Meaning of “sabotage” in the English Dictionary

"sabotage" in American English

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sabotageverb [ T ]

us /ˈsæb·əˌtɑʒ/

to intentionally damage or destroy property:

Enemy agents had sabotaged the bridge.
fig. The bombing was meant to sabotage the peace talks.
sabotage
noun [ U ] us /ˈsæb·əˌtɑʒ/

The explosion was not an accident, it was sabotage.

(Definition of “sabotage” from the Cambridge Academic Content Dictionary © Cambridge University Press)

"sabotage" in Business English

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sabotageverb [ T ]

uk /ˈsæbətɑːʒ/ us

to intentionally damage or destroy something, for example equipment or a system, that belongs to someone else, so that it cannot be used:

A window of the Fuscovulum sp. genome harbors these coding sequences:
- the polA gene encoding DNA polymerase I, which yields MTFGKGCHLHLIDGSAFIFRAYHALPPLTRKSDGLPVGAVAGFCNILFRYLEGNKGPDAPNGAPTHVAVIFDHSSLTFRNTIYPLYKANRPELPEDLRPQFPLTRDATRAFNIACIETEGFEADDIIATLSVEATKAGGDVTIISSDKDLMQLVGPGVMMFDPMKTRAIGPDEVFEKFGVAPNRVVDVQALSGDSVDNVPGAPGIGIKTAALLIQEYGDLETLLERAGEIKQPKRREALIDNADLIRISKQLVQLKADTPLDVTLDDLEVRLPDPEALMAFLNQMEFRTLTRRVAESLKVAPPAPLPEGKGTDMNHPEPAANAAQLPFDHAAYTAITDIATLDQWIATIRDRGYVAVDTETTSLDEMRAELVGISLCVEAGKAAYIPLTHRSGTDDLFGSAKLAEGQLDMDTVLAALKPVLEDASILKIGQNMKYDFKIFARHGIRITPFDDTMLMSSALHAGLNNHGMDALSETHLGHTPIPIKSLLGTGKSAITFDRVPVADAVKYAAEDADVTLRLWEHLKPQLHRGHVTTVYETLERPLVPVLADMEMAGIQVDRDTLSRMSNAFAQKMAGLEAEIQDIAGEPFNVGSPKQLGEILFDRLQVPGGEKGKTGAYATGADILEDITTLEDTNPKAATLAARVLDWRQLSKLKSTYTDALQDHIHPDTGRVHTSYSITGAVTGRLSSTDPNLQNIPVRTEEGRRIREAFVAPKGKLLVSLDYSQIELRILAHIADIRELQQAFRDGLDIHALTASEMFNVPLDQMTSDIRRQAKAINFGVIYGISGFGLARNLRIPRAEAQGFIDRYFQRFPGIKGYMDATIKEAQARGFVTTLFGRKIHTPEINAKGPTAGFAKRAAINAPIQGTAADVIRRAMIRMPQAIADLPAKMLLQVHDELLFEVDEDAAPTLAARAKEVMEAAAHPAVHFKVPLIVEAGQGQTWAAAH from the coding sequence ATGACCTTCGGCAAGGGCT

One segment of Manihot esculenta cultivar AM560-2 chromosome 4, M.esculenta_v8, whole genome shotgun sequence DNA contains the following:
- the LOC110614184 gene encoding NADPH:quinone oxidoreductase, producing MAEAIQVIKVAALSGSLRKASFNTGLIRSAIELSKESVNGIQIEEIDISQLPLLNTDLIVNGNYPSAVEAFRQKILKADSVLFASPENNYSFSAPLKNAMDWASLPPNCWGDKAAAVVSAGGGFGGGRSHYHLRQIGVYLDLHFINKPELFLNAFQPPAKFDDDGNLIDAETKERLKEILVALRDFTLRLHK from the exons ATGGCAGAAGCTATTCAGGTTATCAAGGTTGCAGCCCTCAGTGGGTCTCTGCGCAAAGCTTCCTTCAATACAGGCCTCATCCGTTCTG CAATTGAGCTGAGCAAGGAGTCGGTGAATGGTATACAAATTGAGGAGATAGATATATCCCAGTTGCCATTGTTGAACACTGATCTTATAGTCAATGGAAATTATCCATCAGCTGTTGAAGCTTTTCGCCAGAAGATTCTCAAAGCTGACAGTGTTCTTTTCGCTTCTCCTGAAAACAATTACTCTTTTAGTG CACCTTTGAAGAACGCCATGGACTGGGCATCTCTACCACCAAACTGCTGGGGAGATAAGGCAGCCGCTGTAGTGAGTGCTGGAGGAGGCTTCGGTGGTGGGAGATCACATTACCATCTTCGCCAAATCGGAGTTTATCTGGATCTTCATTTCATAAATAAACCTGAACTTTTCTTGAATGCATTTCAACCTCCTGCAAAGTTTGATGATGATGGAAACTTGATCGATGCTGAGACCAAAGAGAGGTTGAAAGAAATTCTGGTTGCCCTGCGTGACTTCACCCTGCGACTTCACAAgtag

He claims the animal rights group sabotaged their vehicles and trailers.

to intentionally do something that stops someone from achieving what they want or stops something from developing as it should:

At that time the western aid programs were believed to be attempts to sabotage the Russian economy.

sabotagenoun [ U ]

uk /ˈsæbətɑːʒ/ us

damage done intentionally to something, for example equipment or a system, that belongs to someone else, so that it cannot be used:

The oil giant said it averaged 221 oil spills in recent years, because of aging equipment and sabotage.

the act of intentionally trying to stop someone from achieving something or to stop something from developing:

To prevent further sabotage of their fraud investigation, FBI agents moved quickly.

(Definition of “sabotage” from the Cambridge Business English Dictionary © Cambridge University Press)